The Cincinnati-Hamilton County Community Action Agency and Department of Development are the focus of an FBI investigation, according to the Cincinnati Enquirer. Federal stimulus funds designated for a weatherization program designed to aid poor families were allegedly grossly mismanaged.
Here are some facts about the ongoing investigation:
* An audit by the Department of Development confirms dozens of problems exist in the way the Cincinnati-Hamilton County Community Action Agency used federal stimulus funds, according to the Cincinnati Enquirer. The local development office monitors the use of program fund. The Community Action Agency was ordered to repay more than $630,000 of taxpayers’ funds improperly spent last year.
* All of the problems cited pertain to the Home Weatherization Assistance Program. According to program guidelines, funds must be utilized to install efficient heating systems, windows and insulation. Only low-income homeowners qualify for the federal assistance. According to the audit, 71 of the 252 projects conducted were examples of improper spending.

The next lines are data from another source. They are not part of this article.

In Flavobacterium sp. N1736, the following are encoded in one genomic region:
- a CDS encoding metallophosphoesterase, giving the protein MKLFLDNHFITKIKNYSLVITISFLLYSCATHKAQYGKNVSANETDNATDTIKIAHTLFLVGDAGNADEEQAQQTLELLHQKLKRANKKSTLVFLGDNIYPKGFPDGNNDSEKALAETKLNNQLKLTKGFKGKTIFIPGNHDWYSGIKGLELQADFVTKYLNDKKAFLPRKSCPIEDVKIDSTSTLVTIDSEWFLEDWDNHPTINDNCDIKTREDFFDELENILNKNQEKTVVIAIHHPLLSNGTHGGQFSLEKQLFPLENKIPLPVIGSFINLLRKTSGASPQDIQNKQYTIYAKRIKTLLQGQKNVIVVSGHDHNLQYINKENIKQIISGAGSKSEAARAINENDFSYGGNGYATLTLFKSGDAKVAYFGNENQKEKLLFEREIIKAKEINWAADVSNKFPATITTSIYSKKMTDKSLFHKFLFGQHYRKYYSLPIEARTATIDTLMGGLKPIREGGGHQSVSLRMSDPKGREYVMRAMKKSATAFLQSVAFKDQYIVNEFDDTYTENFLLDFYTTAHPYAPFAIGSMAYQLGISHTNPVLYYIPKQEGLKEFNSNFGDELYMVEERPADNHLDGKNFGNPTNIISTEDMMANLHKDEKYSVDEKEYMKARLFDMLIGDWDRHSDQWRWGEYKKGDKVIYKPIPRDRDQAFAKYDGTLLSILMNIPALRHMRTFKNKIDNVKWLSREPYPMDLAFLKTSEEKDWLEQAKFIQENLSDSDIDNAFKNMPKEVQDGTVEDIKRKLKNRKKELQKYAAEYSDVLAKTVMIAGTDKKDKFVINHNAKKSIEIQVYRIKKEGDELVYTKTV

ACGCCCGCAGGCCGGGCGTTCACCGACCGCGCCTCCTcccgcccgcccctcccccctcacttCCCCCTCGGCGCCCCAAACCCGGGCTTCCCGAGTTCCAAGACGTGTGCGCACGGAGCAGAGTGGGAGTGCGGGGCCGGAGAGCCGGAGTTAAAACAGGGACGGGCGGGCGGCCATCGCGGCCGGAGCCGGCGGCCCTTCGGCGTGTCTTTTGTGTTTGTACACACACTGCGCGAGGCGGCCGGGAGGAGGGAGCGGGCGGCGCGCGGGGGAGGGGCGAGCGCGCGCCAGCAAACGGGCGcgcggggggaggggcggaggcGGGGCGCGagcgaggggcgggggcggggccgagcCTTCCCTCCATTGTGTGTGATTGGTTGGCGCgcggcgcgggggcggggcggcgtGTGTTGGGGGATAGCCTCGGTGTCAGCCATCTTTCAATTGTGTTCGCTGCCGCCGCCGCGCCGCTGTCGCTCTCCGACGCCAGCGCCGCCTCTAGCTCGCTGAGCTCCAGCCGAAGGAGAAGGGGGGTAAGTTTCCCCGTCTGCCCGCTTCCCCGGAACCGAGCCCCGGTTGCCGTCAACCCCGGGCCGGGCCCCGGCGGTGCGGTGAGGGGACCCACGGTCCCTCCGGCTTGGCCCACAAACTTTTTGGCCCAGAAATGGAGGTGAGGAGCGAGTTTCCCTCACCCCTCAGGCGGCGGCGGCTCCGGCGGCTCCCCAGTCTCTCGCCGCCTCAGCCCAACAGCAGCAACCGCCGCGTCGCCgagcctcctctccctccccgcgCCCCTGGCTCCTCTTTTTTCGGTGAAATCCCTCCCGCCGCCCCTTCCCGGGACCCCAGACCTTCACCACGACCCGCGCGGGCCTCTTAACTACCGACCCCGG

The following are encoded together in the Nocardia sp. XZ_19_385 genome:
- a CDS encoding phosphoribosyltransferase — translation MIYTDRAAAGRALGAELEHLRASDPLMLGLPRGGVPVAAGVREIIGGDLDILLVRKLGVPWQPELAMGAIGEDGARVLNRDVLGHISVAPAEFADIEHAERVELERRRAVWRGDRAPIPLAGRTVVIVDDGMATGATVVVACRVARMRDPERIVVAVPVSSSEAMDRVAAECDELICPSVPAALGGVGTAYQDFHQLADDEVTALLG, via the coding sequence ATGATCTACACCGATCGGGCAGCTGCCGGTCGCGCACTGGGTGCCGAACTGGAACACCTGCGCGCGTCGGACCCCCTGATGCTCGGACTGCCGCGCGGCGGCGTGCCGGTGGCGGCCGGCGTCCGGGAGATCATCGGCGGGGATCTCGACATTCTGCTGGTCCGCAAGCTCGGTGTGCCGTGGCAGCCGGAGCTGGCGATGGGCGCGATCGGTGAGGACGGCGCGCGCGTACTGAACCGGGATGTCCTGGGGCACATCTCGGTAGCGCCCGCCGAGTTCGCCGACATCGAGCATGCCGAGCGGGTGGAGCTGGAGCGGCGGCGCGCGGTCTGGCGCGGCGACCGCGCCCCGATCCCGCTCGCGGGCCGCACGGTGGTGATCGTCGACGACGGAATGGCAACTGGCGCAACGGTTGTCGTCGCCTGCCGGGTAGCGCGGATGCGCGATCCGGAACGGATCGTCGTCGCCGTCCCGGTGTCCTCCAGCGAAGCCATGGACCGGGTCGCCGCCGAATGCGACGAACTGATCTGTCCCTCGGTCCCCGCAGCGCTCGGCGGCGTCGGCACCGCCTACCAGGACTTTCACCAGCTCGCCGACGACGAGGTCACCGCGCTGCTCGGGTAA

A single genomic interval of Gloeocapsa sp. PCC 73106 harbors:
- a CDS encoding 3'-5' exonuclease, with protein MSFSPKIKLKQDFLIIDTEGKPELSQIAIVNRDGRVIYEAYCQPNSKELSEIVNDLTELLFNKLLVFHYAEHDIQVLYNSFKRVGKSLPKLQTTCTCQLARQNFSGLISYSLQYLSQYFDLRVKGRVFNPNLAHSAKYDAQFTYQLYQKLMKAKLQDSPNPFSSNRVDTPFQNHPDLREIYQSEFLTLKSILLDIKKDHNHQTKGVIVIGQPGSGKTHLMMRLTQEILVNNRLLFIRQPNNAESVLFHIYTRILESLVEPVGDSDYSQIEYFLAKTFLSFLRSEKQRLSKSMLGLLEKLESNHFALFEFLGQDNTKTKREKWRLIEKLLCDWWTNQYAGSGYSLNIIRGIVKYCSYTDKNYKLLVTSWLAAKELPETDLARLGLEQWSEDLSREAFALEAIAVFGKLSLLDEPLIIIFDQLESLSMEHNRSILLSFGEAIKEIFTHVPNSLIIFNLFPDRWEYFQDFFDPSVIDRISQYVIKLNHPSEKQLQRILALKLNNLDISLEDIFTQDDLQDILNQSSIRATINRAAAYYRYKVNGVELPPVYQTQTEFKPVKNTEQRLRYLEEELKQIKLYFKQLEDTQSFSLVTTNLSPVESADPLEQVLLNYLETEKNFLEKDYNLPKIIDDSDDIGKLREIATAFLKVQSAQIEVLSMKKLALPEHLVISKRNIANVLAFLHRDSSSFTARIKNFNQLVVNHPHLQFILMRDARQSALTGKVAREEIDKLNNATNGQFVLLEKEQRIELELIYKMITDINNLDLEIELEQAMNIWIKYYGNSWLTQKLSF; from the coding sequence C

* FBI agents raided the agency’s offices in Cincinnati five months ago, according to News5 WLWT. Bureau spokesman Mike Brooks confirmed the investigation is ongoing and no criminal charges have yet been filed, according to the Cincinnati Enquirer.
* Meyer’s office announced the launch of a statewide investigation into how weatherization program funds were spent, according to the Cincinnati Enquirer. Meyer noted state officials did not monitor spending by local department of development and community action agencies adequately. The alleged misuse of funds occurred during the administration of former Gov. Ted Strickland.
* According to the development department audit report contractors hired to perform weatherization tasks charged more than appropriate for tasks, did substandard work and did not adhere to health and safety concerns. The Cincinnati Enquirer reported that in one instance $14,000 was spent for weatherization of a vacant home. The audit also notes that work orders and invoices may have been falsified or altered. If proven, those who completed the paperwork could face criminal charges.
* Community Action Agency Board Chairman Mark Lawson stated in an interview with the Enquirer that the charges are false. Lawson agreed there were some paperwork mistakes made but not gross mismanagement. According to Lawson the agency spent $13.7 million on weatherization project during the two-year span being investigated. Currently no homes in Hamilton County are being weatherized because of a halt in agency access to program funds.
* Department of Development spokeswoman Katie Sabatino told the Enquirer the problems at the Community Action Agency in Cincinnati are the most severe violations of the weatherization program found in Ohio thus far.